is the process the Catholic Church uses to help non-Catholics learn more about the Church and, if they desire it, actually become Catholic. Here at St. Thomas Aquinas Catholic Church, RCIA meets once a week with classes that help you explore the Church, her teachings, and the profound meanings behind everything we do as Catholics.
Classes begin on Tuesday, September 12th, 2017 at 7pm at the Catholic Center (1520 Euclid Ave). Interested? Click the "Interview Form" button below now to get started with more information. Don't have time for a form right now? You're in luck! I have an email address so please don't hesitate to reach out.
Why can’t someone just join the Catholic Church right now? And without all this RCIA stuff? Well, have you ever been in love? Have you ever seen someone in love? Have you ever wanted to be in love? Then you know love takes time. Even love at first sight.
The Catholic Church wants you to fall in love, and not just with the Church, but with God, with Christ Jesus, with the whole of His beauty and grace. The Church believes that to be Christian is to open one’s own heart toward a spousal/marital relationship with God. After all, why does God constantly refer to us as His bride and Himself as THE bridegroom (c.f. Is. 49:18; Is. 62:5; Jer. 2:2; Eph. 5; Rev. 21:9-10)?
In a way, RCIA is like dating. It is the time in which you come to know God better. You come to learn more about Him who made you. You come to fall in love with the one who loves you the most.
In RCIA, the once a week meeting is your date with God (this is the "Inquiry" phase). If the first months fair well and there is still interest, then you move to a more "exclusive" relationship which simply takes the relationship more seriously with intentionality behind it (this is the "Catechumenate" phase). Finally, you reach the stage of engagement. Like a good boyfriend (hang with me on this one girls), you ask your girlfriend's father for his blessing to marry her which corresponds to the Rite of Election where you receive the blessing of the Archbishop to become Catholic. The day finally comes where the two become one flesh which is the day you are received into the Holy Catholic Church and thus become mysteriously wedded to Christ Himself which is consummated by receiving Holy Communion.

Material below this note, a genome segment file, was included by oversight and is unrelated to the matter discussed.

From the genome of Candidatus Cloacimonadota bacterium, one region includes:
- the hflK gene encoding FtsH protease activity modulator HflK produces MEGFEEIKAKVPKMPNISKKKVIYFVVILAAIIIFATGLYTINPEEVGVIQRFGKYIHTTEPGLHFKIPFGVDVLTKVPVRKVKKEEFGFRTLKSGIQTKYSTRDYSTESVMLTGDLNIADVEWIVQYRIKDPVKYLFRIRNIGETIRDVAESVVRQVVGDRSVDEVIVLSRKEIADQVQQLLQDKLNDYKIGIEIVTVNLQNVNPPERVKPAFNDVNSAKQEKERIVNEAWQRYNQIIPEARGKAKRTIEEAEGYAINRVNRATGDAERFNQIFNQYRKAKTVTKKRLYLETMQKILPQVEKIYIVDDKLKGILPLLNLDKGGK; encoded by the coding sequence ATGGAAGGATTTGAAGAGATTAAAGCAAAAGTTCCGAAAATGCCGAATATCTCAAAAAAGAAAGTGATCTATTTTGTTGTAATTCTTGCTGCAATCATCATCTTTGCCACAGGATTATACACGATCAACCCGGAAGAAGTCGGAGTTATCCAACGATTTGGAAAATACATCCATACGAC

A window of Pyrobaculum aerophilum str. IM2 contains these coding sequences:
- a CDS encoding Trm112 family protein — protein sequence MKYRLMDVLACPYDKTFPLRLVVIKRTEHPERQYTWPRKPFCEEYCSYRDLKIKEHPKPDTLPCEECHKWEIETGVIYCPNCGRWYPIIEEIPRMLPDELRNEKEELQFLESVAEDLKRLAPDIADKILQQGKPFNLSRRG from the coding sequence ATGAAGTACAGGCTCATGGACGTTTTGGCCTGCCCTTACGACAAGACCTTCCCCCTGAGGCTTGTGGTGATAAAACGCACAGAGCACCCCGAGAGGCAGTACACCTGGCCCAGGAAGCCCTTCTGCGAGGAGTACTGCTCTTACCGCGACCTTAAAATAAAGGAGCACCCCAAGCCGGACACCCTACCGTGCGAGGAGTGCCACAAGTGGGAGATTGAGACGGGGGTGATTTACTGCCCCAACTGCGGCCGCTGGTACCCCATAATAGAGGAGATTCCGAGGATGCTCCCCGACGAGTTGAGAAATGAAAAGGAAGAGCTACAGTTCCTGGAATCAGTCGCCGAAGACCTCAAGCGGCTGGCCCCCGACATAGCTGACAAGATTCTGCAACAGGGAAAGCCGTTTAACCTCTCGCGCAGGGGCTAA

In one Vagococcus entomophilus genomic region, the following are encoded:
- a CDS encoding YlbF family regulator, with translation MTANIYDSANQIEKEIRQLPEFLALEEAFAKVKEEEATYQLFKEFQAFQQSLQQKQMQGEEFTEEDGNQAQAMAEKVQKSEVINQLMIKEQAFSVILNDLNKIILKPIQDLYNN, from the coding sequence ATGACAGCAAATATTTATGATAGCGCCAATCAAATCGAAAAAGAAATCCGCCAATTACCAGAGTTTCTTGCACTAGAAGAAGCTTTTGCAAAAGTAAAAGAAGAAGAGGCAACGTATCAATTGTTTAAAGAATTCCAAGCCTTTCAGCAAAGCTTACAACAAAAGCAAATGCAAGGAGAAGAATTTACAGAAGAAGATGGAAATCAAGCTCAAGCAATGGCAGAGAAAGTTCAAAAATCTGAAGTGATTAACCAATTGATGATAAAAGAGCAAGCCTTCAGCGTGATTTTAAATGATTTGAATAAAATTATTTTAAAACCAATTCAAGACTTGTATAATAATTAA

Why can’t you just join the Catholic Church, right now, this very moment? Joining the Catholic Church is not like joining a club. It is making a commitment, just as you make a commitment to the people you love. A lover wants to love as best and wonderfully as s/he can. Don’t you want to love Him, the most Tremendous Lover, as best and wonderfully as you can?
Anyone! But there are typically three types of people who attend RCIA: the un-baptized, baptized non-Catholic Christians, and baptized Catholics who have not received the rite of Confirmation. There are always situations that we cannot anticipate, so if you do not fit these categories, contact us and we will help.
If you are interested, then all you have to do is fill out our RCIA Interview Form and we will get you started. You can also look over all the pages on the left to give you a better picture.
RCIA is not only for non-Catholics, but even for the most "veteran" of Catholics. Rarely do you have an opportunity to receive a systematic theological education that is free, engaging, and dynamic!
We are aways looking for leaders, who can assist with the RCIA process, and sponsors, who are willing and able to make a personal investment in one of the candidates or catechumens preparing to become Catholic. If you have an interest in participating in this year's RCIA process, please fill out the Sponsor/Leadership Information Form and someone will be in touch with you shortly to answer any questions you may have.
is Coordinator of Campus Ministry at the St. Thomas Aquinas Catholic Center and one of the founders of the Aquinas Institute for Catholic Thought. In addition to overseeing and training student leaders of the St. Thomas Aquinas COR Team, Matt specializes in Saint John Paul II's Theology of the Body and leads the Thomas Center's very popular RCIA program. He spends much of his day teaching students to order their spiritual and temporal lives. Matt has a degree in Computer Science from the University of Nebraska, and a Masters Degree in New Testament from Denver Seminary. Matt, his wife Janis, and son Kieran live in Erie.